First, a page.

Center for Independence of the Disabled New York (CIDNY), et al. v. New York City Transit Authority (NYCTA), et al. (S.D.N.Y.)

Click here for case documents Date Filed: 04/25/2017 Status:

This case challenges the MTA’s failure to maintain the few elevators that exist in New York City’s subway stations. DRA has a second, related case challenging the MTA’s failure to install elevators in all stations.

On April 25, 2017, DRA filed a class action lawsuit against the New York City Transit Authority (“NYCTA”) and the Metropolitan Transit Authority (“MTA”) for failing to ensure programmatic accessibility of the City’s subway system for people with mobility disabilities by not maintaining the already limited number of stations’ elevators. On average, there are approximately 25 elevator outages per day, with median outage lasting 4 hours and with many outages lasting for months at a time. Defendants further compound these issues by frequently failing to inform the public about outages, by not providing signage to describe alternate accommodations and/or accessible routes, and by not ensuring alternate transportation for people who cannot use the subway unless elevators are functional.

Because the number of accessible stations is already at the abysmally low 22 percent rate of the total number of stations, the frequent and lengthy outages at the few stations that do feature elevators effectively exclude people with mobility disabilities from accessing the City’s subway system. This exclusion has a profoundly dire impact on their ability to participate in the City’s economic, political, cultural and social life given the paramount importance of subways in residents’ lives.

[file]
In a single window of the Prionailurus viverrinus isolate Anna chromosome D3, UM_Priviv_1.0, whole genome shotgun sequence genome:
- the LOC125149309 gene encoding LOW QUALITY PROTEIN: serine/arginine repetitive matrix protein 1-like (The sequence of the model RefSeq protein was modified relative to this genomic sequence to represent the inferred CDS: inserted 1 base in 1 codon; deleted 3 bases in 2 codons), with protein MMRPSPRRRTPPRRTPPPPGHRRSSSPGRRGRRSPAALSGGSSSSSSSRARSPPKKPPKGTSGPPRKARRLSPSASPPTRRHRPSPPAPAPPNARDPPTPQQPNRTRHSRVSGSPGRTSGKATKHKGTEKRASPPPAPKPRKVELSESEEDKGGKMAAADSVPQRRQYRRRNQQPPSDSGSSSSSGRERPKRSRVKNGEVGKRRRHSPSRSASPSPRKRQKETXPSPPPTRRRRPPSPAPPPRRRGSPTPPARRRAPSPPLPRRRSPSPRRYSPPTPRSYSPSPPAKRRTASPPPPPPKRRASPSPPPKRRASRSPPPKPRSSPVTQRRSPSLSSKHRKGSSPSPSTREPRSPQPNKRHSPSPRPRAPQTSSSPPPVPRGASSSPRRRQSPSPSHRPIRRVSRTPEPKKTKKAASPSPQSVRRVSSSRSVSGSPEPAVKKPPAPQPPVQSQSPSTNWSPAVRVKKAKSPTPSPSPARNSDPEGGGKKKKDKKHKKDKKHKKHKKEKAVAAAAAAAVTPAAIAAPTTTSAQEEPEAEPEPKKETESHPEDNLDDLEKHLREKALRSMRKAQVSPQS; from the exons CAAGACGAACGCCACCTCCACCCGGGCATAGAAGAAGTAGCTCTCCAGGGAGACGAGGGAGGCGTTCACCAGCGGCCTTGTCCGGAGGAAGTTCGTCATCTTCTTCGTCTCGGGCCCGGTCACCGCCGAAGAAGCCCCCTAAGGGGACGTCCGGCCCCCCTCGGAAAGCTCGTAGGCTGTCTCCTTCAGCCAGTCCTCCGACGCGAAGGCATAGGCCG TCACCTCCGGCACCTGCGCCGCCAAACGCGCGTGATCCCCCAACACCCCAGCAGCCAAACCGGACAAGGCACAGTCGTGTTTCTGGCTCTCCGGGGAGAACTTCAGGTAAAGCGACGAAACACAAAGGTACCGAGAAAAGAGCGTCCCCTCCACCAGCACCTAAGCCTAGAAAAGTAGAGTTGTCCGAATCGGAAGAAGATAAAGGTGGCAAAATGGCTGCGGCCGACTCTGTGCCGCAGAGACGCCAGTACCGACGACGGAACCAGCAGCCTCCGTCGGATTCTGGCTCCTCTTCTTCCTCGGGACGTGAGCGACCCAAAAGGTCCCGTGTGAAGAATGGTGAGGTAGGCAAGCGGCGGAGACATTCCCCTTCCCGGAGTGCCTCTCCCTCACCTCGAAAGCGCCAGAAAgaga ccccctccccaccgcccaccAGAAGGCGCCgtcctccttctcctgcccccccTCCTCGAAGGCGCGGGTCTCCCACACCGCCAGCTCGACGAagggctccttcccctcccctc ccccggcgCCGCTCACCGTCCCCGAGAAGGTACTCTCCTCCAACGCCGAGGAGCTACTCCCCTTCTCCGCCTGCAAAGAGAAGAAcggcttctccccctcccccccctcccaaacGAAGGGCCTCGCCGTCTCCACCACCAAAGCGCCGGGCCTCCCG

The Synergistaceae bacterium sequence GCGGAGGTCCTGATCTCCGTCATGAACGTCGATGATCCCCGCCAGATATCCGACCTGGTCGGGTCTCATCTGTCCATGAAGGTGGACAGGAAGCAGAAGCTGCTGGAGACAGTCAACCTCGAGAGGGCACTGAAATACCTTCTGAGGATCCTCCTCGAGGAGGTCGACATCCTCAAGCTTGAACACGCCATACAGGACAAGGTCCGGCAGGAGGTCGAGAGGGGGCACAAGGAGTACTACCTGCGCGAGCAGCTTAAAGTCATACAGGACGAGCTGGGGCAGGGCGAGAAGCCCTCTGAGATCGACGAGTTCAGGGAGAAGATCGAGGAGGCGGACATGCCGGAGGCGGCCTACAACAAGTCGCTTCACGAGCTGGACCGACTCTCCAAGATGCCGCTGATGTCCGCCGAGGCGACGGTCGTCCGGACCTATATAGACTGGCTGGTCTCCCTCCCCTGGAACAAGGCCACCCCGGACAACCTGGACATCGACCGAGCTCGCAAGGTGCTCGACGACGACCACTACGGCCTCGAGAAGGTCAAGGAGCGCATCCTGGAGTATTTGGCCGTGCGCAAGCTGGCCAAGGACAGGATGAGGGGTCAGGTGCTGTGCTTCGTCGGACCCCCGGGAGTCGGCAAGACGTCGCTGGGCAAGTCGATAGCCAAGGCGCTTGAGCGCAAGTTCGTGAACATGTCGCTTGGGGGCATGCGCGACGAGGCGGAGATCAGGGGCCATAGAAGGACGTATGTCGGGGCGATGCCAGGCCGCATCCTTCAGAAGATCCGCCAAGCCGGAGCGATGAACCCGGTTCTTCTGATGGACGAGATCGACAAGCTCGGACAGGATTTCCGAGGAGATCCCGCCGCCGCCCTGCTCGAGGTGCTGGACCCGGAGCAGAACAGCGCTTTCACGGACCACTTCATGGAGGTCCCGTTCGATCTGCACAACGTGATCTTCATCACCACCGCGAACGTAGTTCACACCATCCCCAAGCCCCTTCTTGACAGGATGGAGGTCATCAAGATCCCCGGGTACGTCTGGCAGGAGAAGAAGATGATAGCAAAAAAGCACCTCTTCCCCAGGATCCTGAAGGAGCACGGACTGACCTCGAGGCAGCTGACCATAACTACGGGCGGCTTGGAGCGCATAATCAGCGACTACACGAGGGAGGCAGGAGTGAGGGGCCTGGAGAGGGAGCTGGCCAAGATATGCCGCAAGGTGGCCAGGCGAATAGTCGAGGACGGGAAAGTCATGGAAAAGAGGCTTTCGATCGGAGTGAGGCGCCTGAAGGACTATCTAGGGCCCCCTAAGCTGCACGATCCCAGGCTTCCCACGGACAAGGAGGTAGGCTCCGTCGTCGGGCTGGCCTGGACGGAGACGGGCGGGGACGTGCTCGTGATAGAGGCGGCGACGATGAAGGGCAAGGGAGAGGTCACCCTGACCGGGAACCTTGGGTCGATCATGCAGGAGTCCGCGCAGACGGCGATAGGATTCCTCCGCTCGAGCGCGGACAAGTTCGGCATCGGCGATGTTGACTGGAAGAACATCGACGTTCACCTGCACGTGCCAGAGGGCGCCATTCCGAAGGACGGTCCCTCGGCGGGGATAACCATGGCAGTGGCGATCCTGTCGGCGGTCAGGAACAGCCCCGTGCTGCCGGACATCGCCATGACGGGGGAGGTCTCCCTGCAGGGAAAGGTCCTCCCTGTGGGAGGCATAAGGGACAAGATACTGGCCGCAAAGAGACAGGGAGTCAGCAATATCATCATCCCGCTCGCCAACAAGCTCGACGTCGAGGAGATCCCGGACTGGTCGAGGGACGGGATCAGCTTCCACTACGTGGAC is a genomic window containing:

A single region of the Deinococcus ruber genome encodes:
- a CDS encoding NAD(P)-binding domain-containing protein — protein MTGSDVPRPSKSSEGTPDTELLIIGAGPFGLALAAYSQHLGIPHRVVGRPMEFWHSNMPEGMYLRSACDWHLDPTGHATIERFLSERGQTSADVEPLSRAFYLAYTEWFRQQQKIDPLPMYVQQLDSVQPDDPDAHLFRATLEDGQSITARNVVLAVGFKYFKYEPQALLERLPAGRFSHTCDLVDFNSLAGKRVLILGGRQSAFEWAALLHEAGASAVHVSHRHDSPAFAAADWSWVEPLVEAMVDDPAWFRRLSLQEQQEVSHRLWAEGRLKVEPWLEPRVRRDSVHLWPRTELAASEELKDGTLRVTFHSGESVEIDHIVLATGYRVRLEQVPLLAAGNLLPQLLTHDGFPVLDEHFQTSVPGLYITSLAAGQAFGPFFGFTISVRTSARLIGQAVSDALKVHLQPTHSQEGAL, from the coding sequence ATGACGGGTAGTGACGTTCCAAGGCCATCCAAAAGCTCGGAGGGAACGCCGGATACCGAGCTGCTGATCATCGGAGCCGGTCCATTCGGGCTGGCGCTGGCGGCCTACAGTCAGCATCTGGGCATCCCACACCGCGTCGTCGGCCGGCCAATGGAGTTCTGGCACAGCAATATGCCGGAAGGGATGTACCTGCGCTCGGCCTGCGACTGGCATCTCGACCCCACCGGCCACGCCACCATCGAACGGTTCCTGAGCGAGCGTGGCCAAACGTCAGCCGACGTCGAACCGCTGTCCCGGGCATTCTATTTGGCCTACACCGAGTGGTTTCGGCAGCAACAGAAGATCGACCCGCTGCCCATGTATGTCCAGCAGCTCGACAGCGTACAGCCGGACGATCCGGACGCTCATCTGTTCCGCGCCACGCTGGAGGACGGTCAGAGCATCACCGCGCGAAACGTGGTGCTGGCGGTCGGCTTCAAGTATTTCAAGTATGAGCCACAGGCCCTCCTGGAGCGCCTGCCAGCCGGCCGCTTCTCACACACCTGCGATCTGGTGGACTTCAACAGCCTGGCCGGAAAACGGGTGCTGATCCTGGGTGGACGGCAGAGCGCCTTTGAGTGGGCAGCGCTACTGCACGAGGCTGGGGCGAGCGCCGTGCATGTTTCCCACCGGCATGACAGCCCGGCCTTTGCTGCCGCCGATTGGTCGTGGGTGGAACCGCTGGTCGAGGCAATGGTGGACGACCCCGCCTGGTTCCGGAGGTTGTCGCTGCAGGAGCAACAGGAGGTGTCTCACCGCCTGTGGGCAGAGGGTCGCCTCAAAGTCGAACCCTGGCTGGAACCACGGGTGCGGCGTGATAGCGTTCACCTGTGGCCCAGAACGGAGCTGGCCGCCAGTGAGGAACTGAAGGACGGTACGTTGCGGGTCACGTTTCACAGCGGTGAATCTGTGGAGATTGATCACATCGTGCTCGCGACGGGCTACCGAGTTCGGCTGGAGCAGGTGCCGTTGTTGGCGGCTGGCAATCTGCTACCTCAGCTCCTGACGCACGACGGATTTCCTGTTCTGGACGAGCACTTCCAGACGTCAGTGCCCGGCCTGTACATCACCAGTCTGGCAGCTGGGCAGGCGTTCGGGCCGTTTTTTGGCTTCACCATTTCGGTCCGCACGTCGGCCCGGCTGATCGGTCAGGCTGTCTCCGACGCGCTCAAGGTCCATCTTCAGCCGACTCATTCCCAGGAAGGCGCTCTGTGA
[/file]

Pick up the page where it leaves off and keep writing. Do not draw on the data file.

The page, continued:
DRA’s ultimate goal is to ensure that the Defendants meaningfully address this exclusion by instituting a comprehensive remedial scheme that will lead to regular operation of usable and sanitary elevators and to provision of adequate notice and alternative accommodations when outages do occur.

Each station is marked to indicate whether it is inaccessible, accessible only in one direction, temporarily inaccessible, partially inaccessible (i.e. only some lines in the transfer station are accessible), or fully accessible.
Map of the New York Subway System’s pervasive inaccessibility (PDF)

 

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